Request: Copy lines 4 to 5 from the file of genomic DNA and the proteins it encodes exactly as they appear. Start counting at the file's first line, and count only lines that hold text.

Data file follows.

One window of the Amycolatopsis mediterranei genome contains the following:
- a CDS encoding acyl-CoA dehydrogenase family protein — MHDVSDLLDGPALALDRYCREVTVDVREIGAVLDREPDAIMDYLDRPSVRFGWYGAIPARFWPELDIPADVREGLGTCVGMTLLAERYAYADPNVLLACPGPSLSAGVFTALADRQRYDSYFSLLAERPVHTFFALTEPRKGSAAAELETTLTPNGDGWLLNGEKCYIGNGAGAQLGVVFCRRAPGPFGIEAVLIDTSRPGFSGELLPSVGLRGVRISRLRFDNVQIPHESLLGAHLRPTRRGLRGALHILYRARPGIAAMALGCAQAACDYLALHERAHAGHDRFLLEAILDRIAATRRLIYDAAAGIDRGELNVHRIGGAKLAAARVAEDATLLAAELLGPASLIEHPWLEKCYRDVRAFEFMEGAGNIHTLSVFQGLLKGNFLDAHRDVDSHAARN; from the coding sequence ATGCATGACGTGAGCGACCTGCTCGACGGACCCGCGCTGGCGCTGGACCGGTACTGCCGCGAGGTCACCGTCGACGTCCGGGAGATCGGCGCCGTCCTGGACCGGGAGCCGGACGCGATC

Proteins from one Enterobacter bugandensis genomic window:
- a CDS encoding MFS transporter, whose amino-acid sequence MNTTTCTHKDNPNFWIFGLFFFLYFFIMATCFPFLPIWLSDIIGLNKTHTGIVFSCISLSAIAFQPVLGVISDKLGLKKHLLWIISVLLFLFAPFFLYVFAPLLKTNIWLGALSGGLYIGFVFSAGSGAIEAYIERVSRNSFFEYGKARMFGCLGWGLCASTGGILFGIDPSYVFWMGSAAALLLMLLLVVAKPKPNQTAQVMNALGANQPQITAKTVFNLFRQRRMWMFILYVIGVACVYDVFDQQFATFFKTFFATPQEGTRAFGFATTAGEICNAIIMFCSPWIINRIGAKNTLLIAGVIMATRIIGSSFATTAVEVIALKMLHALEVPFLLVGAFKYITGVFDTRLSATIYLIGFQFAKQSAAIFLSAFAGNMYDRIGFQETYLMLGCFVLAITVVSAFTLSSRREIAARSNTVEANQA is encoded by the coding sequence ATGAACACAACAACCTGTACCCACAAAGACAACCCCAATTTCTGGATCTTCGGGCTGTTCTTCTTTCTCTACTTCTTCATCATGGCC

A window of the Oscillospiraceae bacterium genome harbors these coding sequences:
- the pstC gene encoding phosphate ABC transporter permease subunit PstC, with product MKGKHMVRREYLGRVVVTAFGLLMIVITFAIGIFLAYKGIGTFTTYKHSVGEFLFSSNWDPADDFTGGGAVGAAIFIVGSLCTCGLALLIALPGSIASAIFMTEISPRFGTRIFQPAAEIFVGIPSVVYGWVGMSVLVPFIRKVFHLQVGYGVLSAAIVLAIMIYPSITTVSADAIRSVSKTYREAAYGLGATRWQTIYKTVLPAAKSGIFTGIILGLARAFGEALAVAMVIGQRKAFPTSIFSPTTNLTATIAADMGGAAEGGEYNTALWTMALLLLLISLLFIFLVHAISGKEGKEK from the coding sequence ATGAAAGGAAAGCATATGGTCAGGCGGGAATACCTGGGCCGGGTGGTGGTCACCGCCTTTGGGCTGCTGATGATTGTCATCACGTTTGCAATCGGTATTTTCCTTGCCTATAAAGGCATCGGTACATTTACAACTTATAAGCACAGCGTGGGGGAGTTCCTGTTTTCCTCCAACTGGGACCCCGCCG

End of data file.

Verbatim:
- a CDS encoding MFS transporter, whose amino-acid sequence MNTTTCTHKDNPNFWIFGLFFFLYFFIMATCFPFLPIWLSDIIGLNKTHTGIVFSCISLSAIAFQPVLGVISDKLGLKKHLLWIISVLLFLFAPFFLYVFAPLLKTNIWLGALSGGLYIGFVFSAGSGAIEAYIERVSRNSFFEYGKARMFGCLGWGLCASTGGILFGIDPSYVFWMGSAAALLLMLLLVVAKPKPNQTAQVMNALGANQPQITAKTVFNLFRQRRMWMFILYVIGVACVYDVFDQQFATFFKTFFATPQEGTRAFGFATTAGEICNAIIMFCSPWIINRIGAKNTLLIAGVIMATRIIGSSFATTAVEVIALKMLHALEVPFLLVGAFKYITGVFDTRLSATIYLIGFQFAKQSAAIFLSAFAGNMYDRIGFQETYLMLGCFVLAITVVSAFTLSSRREIAARSNTVEANQA is encoded by the coding sequence ATGAACACAACAACCTGTACCCACAAAGACAACCCCAATTTCTGGATCTTCGGGCTGTTCTTCTTTCTCTACTTCTTCATCATGGCC

A window of the Oscillospiraceae bacterium genome harbors these coding sequences: